Cisco is pleased to announce that with the release of Cisco Unified Communications Manager (CUCM) 9.1, we will include new paging functionality with all new CUCM orders. This paging functionality will be provided by one of our long-standing development partners, Singlewire Software (formerly Berbee) and will help enhance the paging/notification capabilities available within CUCM. We have received a number of requests for basic paging functionality and this offering allows our partner/customer base to meet customer paging requirements in an easy to deploy way. Details are outlined in Singlewire’s press release, which can be found here.
Singlewire has enjoyed a successful partnership with Cisco in the past and has more than 4,000 CUCM customers running InformaCast today in 50 countries. We believe this tightly integrated model greatly strengthens Cisco’s Enterprise and Mid Market Unified Communications offerings. This complete bundled offering allows Cisco partners to close deals in verticals where Advanced Notification is required: for example, industries such as education, manufacturing, hospitality, or transit. Partners can leverage these new paging and notification features to change the sales conversation, using the most comprehensive notification solution to meet customer needs with a single vendor/product solution for voice and emergency notification.
The advanced features provide great sales conversation starters to set your Cisco UC system apart from your competitors. Included with this are features like:
- Pre-recorded/scheduled broadcasts, such as school bells or shift changes
- Notification to Jabber IM users
- Triggered notifications- M2M input/output (This includes notifications and alerts for panic buttons, door locks, and lights to name a few.)
- Integration to existing overhead paging systems and IP Speakers
- 911/emergency call monitoring, alerting and recording
With this announcement, we are able to offer the basic paging aspects of Singlewire’s well-known InformaCast offering at no cost to our CUCM customers. Read More »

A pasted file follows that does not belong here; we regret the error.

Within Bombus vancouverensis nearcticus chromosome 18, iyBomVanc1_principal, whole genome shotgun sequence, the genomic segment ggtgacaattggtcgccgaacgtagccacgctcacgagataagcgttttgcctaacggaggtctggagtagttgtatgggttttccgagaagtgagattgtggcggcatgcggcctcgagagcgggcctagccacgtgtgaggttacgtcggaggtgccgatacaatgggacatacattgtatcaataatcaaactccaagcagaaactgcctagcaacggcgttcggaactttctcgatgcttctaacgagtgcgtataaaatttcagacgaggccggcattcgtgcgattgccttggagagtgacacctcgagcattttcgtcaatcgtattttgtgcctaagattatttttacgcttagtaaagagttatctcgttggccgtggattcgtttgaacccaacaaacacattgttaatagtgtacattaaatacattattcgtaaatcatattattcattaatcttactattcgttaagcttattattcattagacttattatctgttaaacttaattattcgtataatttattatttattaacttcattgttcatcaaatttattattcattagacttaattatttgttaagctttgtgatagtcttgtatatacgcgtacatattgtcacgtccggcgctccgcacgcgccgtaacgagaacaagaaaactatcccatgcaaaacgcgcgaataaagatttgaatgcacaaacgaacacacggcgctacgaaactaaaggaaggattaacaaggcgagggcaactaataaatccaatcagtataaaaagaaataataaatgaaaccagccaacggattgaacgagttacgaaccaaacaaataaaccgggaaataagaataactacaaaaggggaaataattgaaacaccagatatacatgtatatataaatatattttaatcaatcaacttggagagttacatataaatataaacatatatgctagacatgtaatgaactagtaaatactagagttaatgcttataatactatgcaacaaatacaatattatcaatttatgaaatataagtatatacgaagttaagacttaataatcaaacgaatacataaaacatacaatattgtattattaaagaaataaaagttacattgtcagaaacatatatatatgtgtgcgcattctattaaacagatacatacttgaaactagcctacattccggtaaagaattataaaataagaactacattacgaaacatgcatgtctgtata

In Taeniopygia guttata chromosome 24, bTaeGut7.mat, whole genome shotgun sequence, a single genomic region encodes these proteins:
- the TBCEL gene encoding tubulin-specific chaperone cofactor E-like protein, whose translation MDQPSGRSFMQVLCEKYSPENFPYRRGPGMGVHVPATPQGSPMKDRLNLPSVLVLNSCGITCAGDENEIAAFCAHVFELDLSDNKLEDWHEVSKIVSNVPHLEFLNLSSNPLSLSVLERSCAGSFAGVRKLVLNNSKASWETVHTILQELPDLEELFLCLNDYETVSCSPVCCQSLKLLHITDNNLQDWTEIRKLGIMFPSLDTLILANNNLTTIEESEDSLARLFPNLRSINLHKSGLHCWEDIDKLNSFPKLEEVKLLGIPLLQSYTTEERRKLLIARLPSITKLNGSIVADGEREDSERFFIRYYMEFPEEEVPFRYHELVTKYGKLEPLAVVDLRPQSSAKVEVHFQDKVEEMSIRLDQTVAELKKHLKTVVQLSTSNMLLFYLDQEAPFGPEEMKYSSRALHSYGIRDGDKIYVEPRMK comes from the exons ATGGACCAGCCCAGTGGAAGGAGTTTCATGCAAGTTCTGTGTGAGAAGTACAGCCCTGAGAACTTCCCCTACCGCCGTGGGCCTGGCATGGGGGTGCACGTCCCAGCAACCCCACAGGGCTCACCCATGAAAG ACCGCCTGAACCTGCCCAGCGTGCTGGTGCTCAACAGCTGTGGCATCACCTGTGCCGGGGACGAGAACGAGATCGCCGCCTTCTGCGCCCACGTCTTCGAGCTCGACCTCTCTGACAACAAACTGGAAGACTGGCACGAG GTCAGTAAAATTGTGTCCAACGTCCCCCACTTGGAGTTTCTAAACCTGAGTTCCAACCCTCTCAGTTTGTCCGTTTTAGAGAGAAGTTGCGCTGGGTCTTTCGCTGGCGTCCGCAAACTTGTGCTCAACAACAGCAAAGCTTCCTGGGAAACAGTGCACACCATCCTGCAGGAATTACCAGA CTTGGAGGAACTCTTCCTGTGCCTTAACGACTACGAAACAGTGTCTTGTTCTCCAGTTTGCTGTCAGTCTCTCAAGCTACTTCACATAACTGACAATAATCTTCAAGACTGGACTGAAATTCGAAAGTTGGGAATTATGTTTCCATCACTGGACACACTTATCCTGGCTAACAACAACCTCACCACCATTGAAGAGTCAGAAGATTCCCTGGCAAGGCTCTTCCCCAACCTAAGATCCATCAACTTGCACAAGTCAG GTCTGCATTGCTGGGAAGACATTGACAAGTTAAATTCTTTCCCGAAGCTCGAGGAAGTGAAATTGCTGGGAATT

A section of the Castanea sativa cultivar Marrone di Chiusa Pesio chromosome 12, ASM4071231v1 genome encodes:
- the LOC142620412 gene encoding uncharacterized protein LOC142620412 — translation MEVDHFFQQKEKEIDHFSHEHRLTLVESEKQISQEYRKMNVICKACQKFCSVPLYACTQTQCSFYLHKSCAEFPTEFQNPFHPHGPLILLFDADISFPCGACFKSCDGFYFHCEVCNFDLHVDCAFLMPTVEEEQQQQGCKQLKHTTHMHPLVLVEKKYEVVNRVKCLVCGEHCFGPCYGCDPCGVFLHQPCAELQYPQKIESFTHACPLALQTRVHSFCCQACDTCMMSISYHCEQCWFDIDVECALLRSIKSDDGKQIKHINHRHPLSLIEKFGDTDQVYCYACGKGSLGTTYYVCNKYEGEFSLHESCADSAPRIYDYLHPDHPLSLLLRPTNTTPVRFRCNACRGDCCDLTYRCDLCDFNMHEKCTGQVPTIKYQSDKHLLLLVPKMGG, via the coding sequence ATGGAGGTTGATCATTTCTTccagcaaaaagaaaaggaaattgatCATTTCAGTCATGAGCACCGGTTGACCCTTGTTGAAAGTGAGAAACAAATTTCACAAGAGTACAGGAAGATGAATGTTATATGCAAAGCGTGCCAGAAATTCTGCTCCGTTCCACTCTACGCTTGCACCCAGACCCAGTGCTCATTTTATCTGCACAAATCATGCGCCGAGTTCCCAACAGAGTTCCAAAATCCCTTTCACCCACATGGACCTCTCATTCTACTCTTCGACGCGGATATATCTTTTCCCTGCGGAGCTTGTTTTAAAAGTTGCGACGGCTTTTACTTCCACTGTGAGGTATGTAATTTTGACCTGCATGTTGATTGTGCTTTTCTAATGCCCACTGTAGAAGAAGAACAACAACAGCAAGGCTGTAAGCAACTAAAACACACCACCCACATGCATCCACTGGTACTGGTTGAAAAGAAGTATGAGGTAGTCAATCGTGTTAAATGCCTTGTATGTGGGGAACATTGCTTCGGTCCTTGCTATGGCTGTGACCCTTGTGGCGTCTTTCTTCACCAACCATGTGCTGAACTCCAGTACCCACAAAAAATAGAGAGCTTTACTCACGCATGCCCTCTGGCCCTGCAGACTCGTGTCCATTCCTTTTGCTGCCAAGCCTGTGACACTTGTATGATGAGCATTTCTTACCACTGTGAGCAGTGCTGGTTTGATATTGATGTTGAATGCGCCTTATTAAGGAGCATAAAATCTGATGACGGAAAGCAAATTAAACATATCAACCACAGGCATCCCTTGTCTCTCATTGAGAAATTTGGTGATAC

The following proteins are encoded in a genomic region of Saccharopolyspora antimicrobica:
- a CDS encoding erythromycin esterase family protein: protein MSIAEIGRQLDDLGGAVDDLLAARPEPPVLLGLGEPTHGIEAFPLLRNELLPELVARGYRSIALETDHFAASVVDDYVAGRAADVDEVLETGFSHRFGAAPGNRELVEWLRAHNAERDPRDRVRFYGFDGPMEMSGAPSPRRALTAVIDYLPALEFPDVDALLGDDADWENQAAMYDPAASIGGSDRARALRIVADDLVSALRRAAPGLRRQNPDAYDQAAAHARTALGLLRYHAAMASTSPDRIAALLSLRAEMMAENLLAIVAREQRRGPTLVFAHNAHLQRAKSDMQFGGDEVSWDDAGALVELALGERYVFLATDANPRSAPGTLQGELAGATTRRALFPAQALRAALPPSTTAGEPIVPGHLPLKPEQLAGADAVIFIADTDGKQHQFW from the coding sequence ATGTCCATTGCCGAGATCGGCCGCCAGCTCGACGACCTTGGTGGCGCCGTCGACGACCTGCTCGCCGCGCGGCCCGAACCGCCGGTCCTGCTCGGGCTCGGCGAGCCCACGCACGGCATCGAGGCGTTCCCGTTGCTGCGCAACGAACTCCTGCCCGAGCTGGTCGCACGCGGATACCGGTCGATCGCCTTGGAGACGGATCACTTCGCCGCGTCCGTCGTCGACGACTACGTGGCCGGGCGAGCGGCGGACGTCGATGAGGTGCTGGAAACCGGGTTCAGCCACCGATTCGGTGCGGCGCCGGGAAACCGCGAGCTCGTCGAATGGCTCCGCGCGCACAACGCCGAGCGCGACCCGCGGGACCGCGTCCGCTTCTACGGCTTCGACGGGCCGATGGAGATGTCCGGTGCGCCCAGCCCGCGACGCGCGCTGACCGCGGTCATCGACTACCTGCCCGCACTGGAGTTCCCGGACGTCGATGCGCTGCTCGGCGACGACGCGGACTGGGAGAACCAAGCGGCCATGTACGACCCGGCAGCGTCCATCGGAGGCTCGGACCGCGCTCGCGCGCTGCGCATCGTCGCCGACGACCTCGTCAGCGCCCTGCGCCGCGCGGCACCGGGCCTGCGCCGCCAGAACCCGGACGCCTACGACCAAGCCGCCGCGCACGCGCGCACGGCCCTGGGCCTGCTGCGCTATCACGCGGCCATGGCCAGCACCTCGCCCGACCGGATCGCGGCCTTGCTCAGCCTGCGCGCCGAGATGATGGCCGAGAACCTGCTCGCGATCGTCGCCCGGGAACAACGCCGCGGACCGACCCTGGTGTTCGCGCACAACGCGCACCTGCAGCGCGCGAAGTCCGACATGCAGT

Tags: Cisco, Cisco Unified Communications Manager, collaboration, e911, InformaCast, paging, Singlewire, UC, unified communications
Lynn University is a 50-year old private, coeducational institution located in Boca Raton, Florida. So how was this fairly small and quiet school selected to host the final 2012 presidential debate? It’s booming with technological innovation.
The school has long held the belief that student collaboration and sharing of knowledge is vital to the learning process, but realized with time, they need to increase student support through technology. To move to a 1-to-1 program entailed giving each student an iPad and overhauling its network environment. In late 2011, as this transformation was underway, Lynn discovered that they would also soon be the youngest school to ever host a presidential debate.
This meant the school had less than a year to undergo a complete technical refresh, so Lynn turned to Cisco for help. University CIO Chris Boniforti summed up his decision to select Cisco by saying “All of our diverse technical requirements, for both the debate and the university, could be done under one umbrella, with one vendor, and that was Cisco.”
This umbrella of technology included Cisco wireless solutions, Cisco Unified Computing System and Cisco security, voice and IP communications. Cisco joined forces with longtime partner Modcomp to deliver a solution the university could use well beyond the presidential debate. The result: A successful implementation that resulted in a “technically smooth” debate.
It’s important to note this project didn’t shut down once the debate was over. Today, the school is committed to providing a mobile platform for its entire faculty and students by the time the newest crop of freshmen arrive in fall later this year. The addition of the new business school will include lecture capture and resources-sharing tools, including video. Now embedded in the teaching environment, this benefit would not have been possible without Lynn’s new Cisco network.
I’m personally impressed with the university’s commitment to technology. They are a great example for other small schools looking for cost-effective innovation. What do you think? Is your school ready for this kind of transformation?
Tags: Chris Boniforti, Cisco Security, Cisco UCS, Cisco Unified Computing System, IP communications, lecture capture, Lynn University, Modcomp, presidential debate, Voice
As shown in the most recent Cisco Visual Networking Index, Japan is one of the fastest growing countries when it comes to mobile data traffic.
Like many service providers, SoftBank, one of Japan’s leading mobile operators, has wrestled with how to manage this vast amount of traffic in an efficient and effective manner.
To address the challenge, SoftBank recently Read More »
Tags: asr, backhaul, metrocell, mobile, mobility, Service Provider, small cell, Softbank